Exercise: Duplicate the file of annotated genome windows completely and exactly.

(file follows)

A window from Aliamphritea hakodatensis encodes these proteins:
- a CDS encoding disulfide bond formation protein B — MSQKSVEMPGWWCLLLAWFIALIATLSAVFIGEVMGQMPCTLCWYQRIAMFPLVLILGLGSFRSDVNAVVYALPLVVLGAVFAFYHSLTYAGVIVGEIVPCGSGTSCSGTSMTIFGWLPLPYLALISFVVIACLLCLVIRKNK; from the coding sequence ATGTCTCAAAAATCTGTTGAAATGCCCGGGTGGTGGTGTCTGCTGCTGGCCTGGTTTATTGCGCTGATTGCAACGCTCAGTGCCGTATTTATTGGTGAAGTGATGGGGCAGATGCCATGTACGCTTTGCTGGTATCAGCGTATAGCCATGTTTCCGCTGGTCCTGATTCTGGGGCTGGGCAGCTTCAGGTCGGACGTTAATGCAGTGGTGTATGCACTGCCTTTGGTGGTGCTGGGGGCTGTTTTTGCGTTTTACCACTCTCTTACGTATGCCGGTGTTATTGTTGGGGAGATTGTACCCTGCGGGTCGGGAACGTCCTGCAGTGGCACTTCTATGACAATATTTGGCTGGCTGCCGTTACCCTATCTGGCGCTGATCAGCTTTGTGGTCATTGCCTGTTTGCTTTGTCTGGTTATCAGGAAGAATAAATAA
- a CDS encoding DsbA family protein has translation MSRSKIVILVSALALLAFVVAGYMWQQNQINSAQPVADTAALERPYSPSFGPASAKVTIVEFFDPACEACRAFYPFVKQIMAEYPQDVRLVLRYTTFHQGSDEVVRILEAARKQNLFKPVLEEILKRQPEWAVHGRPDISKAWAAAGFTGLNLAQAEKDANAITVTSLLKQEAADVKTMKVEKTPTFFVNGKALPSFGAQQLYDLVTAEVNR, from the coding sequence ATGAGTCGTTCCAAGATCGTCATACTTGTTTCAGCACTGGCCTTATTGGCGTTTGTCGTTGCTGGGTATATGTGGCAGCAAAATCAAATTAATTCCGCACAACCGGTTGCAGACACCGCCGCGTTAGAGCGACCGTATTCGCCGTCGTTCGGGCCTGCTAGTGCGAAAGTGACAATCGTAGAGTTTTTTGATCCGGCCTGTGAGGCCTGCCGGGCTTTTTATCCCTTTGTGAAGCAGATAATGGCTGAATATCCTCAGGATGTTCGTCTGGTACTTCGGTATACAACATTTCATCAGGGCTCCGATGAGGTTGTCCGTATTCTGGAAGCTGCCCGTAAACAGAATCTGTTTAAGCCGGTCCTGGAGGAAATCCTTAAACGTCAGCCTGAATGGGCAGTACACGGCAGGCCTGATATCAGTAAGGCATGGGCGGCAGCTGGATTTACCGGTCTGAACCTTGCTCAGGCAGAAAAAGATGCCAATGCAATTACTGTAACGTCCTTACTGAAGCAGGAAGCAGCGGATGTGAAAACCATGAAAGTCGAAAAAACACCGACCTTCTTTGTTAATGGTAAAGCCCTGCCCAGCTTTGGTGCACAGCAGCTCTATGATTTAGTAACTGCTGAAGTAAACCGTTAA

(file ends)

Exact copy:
A window from Aliamphritea hakodatensis encodes these proteins:
- a CDS encoding disulfide bond formation protein B — MSQKSVEMPGWWCLLLAWFIALIATLSAVFIGEVMGQMPCTLCWYQRIAMFPLVLILGLGSFRSDVNAVVYALPLVVLGAVFAFYHSLTYAGVIVGEIVPCGSGTSCSGTSMTIFGWLPLPYLALISFVVIACLLCLVIRKNK; from the coding sequence ATGTCTCAAAAATCTGTTGAAATGCCCGGGTGGTGGTGTCTGCTGCTGGCCTGGTTTATTGCGCTGATTGCAACGCTCAGTGCCGTATTTATTGGTGAAGTGATGGGGCAGATGCCATGTACGCTTTGCTGGTATCAGCGTATAGCCATGTTTCCGCTGGTCCTGATTCTGGGGCTGGGCAGCTTCAGGTCGGACGTTAATGCAGTGGTGTATGCACTGCCTTTGGTGGTGCTGGGGGCTGTTTTTGCGTTTTACCACTCTCTTACGTATGCCGGTGTTATTGTTGGGGAGATTGTACCCTGCGGGTCGGGAACGTCCTGCAGTGGCACTTCTATGACAATATTTGGCTGGCTGCCGTTACCCTATCTGGCGCTGATCAGCTTTGTGGTCATTGCCTGTTTGCTTTGTCTGGTTATCAGGAAGAATAAATAA
- a CDS encoding DsbA family protein has translation MSRSKIVILVSALALLAFVVAGYMWQQNQINSAQPVADTAALERPYSPSFGPASAKVTIVEFFDPACEACRAFYPFVKQIMAEYPQDVRLVLRYTTFHQGSDEVVRILEAARKQNLFKPVLEEILKRQPEWAVHGRPDISKAWAAAGFTGLNLAQAEKDANAITVTSLLKQEAADVKTMKVEKTPTFFVNGKALPSFGAQQLYDLVTAEVNR, from the coding sequence ATGAGTCGTTCCAAGATCGTCATACTTGTTTCAGCACTGGCCTTATTGGCGTTTGTCGTTGCTGGGTATATGTGGCAGCAAAATCAAATTAATTCCGCACAACCGGTTGCAGACACCGCCGCGTTAGAGCGACCGTATTCGCCGTCGTTCGGGCCTGCTAGTGCGAAAGTGACAATCGTAGAGTTTTTTGATCCGGCCTGTGAGGCCTGCCGGGCTTTTTATCCCTTTGTGAAGCAGATAATGGCTGAATATCCTCAGGATGTTCGTCTGGTACTTCGGTATACAACATTTCATCAGGGCTCCGATGAGGTTGTCCGTATTCTGGAAGCTGCCCGTAAACAGAATCTGTTTAAGCCGGTCCTGGAGGAAATCCTTAAACGTCAGCCTGAATGGGCAGTACACGGCAGGCCTGATATCAGTAAGGCATGGGCGGCAGCTGGATTTACCGGTCTGAACCTTGCTCAGGCAGAAAAAGATGCCAATGCAATTACTGTAACGTCCTTACTGAAGCAGGAAGCAGCGGATGTGAAAACCATGAAAGTCGAAAAAACACCGACCTTCTTTGTTAATGGTAAAGCCCTGCCCAGCTTTGGTGCACAGCAGCTCTATGATTTAGTAACTGCTGAAGTAAACCGTTAA